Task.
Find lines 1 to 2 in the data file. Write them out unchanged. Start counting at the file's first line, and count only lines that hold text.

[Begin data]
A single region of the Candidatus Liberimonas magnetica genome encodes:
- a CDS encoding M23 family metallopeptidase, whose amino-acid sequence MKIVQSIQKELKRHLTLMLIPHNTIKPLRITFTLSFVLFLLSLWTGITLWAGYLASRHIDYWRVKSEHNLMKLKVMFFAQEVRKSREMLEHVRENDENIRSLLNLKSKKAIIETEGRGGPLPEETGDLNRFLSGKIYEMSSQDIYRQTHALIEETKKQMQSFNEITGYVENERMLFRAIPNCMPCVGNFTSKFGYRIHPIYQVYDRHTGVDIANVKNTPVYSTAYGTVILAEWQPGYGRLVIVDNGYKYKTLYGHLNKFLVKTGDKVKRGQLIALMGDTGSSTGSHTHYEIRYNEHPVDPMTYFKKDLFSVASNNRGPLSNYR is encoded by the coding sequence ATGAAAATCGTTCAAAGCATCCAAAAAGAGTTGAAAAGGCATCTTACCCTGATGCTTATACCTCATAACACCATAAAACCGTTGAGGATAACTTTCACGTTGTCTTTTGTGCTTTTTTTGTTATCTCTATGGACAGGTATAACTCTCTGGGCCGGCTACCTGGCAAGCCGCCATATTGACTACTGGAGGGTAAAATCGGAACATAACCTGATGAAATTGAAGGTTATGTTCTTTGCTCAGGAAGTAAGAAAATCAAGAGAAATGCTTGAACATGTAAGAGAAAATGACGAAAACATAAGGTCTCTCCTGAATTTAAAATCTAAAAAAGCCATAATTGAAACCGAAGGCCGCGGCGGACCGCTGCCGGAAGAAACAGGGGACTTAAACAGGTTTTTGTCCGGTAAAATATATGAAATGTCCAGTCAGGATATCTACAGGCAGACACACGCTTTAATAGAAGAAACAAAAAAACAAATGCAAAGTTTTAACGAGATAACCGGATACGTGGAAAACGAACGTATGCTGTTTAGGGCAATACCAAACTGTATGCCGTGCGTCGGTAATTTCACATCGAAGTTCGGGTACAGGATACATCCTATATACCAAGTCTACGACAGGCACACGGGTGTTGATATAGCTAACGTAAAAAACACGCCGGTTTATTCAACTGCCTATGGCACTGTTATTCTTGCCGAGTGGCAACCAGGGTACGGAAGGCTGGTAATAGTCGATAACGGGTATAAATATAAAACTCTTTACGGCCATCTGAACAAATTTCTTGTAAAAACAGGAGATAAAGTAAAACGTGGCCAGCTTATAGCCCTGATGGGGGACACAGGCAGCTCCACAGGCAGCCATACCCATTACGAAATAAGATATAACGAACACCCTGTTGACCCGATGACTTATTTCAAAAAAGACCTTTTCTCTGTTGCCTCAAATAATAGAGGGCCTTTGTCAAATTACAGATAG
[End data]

A single region of the Candidatus Liberimonas magnetica genome encodes:
- a CDS encoding M23 family metallopeptidase, whose amino-acid sequence MKIVQSIQKELKRHLTLMLIPHNTIKPLRITFTLSFVLFLLSLWTGITLWAGYLASRHIDYWRVKSEHNLMKLKVMFFAQEVRKSREMLEHVRENDENIRSLLNLKSKKAIIETEGRGGPLPEETGDLNRFLSGKIYEMSSQDIYRQTHALIEETKKQMQSFNEITGYVENERMLFRAIPNCMPCVGNFTSKFGYRIHPIYQVYDRHTGVDIANVKNTPVYSTAYGTVILAEWQPGYGRLVIVDNGYKYKTLYGHLNKFLVKTGDKVKRGQLIALMGDTGSSTGSHTHYEIRYNEHPVDPMTYFKKDLFSVASNNRGPLSNYR is encoded by the coding sequence ATGAAAATCGTTCAAAGCATCCAAAAAGAGTTGAAAAGGCATCTTACCCTGATGCTTATACCTCATAACACCATAAAACCGTTGAGGATAACTTTCACGTTGTCTTTTGTGCTTTTTTTGTTATCTCTATGGACAGGTATAACTCTCTGGGCCGGCTACCTGGCAAGCCGCCATATTGACTACTGGAGGGTAAAATCGGAACATAACCTGATGAAATTGAAGGTTATGTTCTTTGCTCAGGAAGTAAGAAAATCAAGAGAAATGCTTGAACATGTAAGAGAAAATGACGAAAACATAAGGTCTCTCCTGAATTTAAAATCTAAAAAAGCCATAATTGAAACCGAAGGCCGCGGCGGACCGCTGCCGGAAGAAACAGGGGACTTAAACAGGTTTTTGTCCGGTAAAATATATGAAATGTCCAGTCAGGATATCTACAGGCAGACACACGCTTTAATAGAAGAAACAAAAAAACAAATGCAAAGTTTTAACGAGATAACCGGATACGTGGAAAACGAACGTATGCTGTTTAGGGCAATACCAAACTGTATGCCGTGCGTCGGTAATTTCACATCGAAGTTCGGGTACAGGATACATCCTATATACCAAGTCTACGACAGGCACACGGGTGTTGATATAGCTAACGTAAAAAACACGCCGGTTTATTCAACTGCCTATGGCACTGTTATTCTTGCCGAGTGGCAACCAGGGTACGGAAGGCTGGTAATAGTCGATAACGGGTATAAATATAAAACTCTTTACGGCCATCTGAACAAATTTCTTGTAAAAACAGGAGATAAAGTAAAACGTGGCCAGCTTATAGCCCTGATGGGGGACACAGGCAGCTCCACAGGCAGCCATACCCATTACGAAATAAGATATAACGAACACCCTGTTGACCCGATGACTTATTTCAAAAAAGACCTTTTCTCTGTTGCCTCAAATAATAGAGGGCCTTTGTCAAATTACAGATAG